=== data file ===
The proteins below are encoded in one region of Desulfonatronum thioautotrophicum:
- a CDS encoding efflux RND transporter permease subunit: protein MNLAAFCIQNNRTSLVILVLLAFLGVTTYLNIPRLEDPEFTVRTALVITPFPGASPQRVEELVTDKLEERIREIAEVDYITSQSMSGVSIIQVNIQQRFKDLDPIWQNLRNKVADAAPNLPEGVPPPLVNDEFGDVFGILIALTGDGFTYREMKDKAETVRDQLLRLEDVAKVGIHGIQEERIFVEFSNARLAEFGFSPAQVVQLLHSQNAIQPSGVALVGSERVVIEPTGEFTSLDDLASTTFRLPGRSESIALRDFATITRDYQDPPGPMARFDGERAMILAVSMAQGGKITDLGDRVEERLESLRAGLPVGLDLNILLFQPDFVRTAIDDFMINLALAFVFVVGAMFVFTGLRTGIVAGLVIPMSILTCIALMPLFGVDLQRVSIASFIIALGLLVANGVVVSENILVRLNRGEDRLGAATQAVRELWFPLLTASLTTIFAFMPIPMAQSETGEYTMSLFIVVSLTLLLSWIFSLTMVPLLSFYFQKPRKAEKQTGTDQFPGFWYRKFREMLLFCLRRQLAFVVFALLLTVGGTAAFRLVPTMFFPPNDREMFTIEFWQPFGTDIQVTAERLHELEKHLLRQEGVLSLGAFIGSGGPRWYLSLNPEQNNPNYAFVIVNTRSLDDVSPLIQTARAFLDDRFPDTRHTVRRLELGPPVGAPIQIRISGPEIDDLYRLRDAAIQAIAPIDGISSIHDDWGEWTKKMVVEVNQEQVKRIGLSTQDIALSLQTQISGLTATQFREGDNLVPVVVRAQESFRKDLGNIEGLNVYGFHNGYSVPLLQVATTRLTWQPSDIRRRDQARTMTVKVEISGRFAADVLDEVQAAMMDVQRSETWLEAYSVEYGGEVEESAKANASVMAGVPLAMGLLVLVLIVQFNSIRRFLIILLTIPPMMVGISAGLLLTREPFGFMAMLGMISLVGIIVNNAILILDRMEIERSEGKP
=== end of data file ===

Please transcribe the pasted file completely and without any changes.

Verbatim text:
The proteins below are encoded in one region of Desulfonatronum thioautotrophicum:
- a CDS encoding efflux RND transporter permease subunit: protein MNLAAFCIQNNRTSLVILVLLAFLGVTTYLNIPRLEDPEFTVRTALVITPFPGASPQRVEELVTDKLEERIREIAEVDYITSQSMSGVSIIQVNIQQRFKDLDPIWQNLRNKVADAAPNLPEGVPPPLVNDEFGDVFGILIALTGDGFTYREMKDKAETVRDQLLRLEDVAKVGIHGIQEERIFVEFSNARLAEFGFSPAQVVQLLHSQNAIQPSGVALVGSERVVIEPTGEFTSLDDLASTTFRLPGRSESIALRDFATITRDYQDPPGPMARFDGERAMILAVSMAQGGKITDLGDRVEERLESLRAGLPVGLDLNILLFQPDFVRTAIDDFMINLALAFVFVVGAMFVFTGLRTGIVAGLVIPMSILTCIALMPLFGVDLQRVSIASFIIALGLLVANGVVVSENILVRLNRGEDRLGAATQAVRELWFPLLTASLTTIFAFMPIPMAQSETGEYTMSLFIVVSLTLLLSWIFSLTMVPLLSFYFQKPRKAEKQTGTDQFPGFWYRKFREMLLFCLRRQLAFVVFALLLTVGGTAAFRLVPTMFFPPNDREMFTIEFWQPFGTDIQVTAERLHELEKHLLRQEGVLSLGAFIGSGGPRWYLSLNPEQNNPNYAFVIVNTRSLDDVSPLIQTARAFLDDRFPDTRHTVRRLELGPPVGAPIQIRISGPEIDDLYRLRDAAIQAIAPIDGISSIHDDWGEWTKKMVVEVNQEQVKRIGLSTQDIALSLQTQISGLTATQFREGDNLVPVVVRAQESFRKDLGNIEGLNVYGFHNGYSVPLLQVATTRLTWQPSDIRRRDQARTMTVKVEISGRFAADVLDEVQAAMMDVQRSETWLEAYSVEYGGEVEESAKANASVMAGVPLAMGLLVLVLIVQFNSIRRFLIILLTIPPMMVGISAGLLLTREPFGFMAMLGMISLVGIIVNNAILILDRMEIERSEGKP